wash. I frequently use the first for darks and colors and resort to super wash for
whites (although you can use the regular wash cycle for these if you'd like.) For
delicates, use the delicate/gentle cycle.
Similar to the temperature and cycle settings, there are three options for load sizes:
small, medium, and large. At times there will be some type of indicator on your washing
machine showing you what constitutes each size. Generally speaking, a medium load
setting will suffice for most laundry needs, unless you are only washing several items
or have three weeks' worth of clothing to wash.
After you have determined your size, temperature and cycle settings, begin the washing
machine. As the water is running, pour your detergent in (check the detergent's label
for the amount needed.) A capful is usually all that is required for a medium load.
If you are using liquid fabric softener, pour that in as well before adding your clothes
and closing the lid. The washing machine will do the rest.
Tips: Adding bleach can keep your whites whiter. Allow the detergent
and fabric softener to dissolve before adding it. A capful is enough.
If you have a small rug and/or toilet seat cover in your bathroom, wash them in cold
water in the delicate cycle. Set your load size to small and do not wash anything
else with them. When the cycle has concluded, lay them on a flat surface to dry.
Drying your clothes
After the cycle is complete, place your clothes (and a dryer sheet, if desired) into
the dryer. Before beginning, check the lint tray to remove any excess lint. This is
very important. Not only will your clothes take longer to dry if there is excess lint,
but it can also be a fire hazard.
A dryer will customarily have three temperature settings: Low (or delicate/fluff air),
medium, and high/automatic heat. Low is generally used for delicates that do not need
to be hung or laid flat to dry. Medium heat can be used for most fabrics and high
heat is generally reserved for cotton. Again, check your clothing labels to guide
After you put your laundry in, close the lid. A cycle may take anywhere from twenty
minutes to over an hour, depending upon your temperature setting. The dryer will automatically
shut off when the cycle is complete and many even have a buzzer or ringer indicating
as much. If your clothes are still not dry after the cycle is over, put them to dry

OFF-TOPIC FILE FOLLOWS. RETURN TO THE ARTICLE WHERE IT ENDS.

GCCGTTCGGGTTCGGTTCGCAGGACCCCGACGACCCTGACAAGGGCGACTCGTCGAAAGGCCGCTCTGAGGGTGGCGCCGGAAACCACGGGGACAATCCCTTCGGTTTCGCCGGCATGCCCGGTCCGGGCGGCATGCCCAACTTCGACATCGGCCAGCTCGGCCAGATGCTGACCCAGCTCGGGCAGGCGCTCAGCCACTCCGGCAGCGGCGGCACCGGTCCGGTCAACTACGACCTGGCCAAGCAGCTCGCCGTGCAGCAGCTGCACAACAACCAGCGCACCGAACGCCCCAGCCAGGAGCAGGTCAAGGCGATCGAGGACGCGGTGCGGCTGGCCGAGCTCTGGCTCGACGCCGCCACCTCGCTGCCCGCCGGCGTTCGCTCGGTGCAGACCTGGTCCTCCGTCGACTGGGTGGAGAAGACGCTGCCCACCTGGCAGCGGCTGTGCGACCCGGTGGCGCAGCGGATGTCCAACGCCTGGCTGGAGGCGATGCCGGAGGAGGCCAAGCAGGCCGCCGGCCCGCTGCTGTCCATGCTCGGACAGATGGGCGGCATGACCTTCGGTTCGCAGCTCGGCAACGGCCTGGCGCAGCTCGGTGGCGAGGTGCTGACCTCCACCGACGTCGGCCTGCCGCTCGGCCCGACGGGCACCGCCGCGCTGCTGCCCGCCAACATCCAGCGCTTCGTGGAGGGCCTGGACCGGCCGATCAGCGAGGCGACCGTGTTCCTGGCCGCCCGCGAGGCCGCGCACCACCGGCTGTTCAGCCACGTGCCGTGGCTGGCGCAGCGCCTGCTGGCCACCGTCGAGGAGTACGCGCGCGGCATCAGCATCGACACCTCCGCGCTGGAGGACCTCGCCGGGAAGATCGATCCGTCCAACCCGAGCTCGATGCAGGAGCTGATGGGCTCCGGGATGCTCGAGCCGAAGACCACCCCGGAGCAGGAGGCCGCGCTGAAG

Cleaning Your Bathroom
This is one of my least favorite tasks. Even so, there are few things within a house
more revolting than a filthy bathroom. (Bachelors: women will not be impressed and
may write you off altogether!)
You will need a toilet brush, paper towels, Windex, a bathroom cleaning agent, a sponge,
and a washcloth.
Clear all of the items around your sink. Spray the counter and inside of the sink
with the cleaning agent and scrub with a sponge. Take the washcloth, run it under
some hot water, and wipe down the counter. Rinse the sink. Afterward, take a paper
towel and dry the counter.
Spray Windex on your mirrors and faucets. Wipe with a paper towel.
Cleaning agent in hand, spray the inside and outside areas of your toilet. For the
inside, scrub with a toilet brush if you wish to avoid placing your hand in it (although
you can use rubber gloves.) Wipe down the outside with the washcloth, making certain
to clean the seat and back of the toilet.
To clean your shower and/or bathtub, apply the cleaning agent and scrub with a sponge.
Take a disposable cup and rinse with hot water.
Remember to sweep and mop your floor, as well as empty your bathroom trash.
While reading these instructions may in and of itself prove tiresome, I hope they
will benefit you in some way. One thing that helps me when I discover myself begrudgingly
doing chores (a frequent struggle) is to contemplate the blessing of having a home
to clean. I also play music on occasion and sing along, which makes the time much
more enjoyable. There are many ways to make your housecleaning a fun endeavor and
not merely a chore.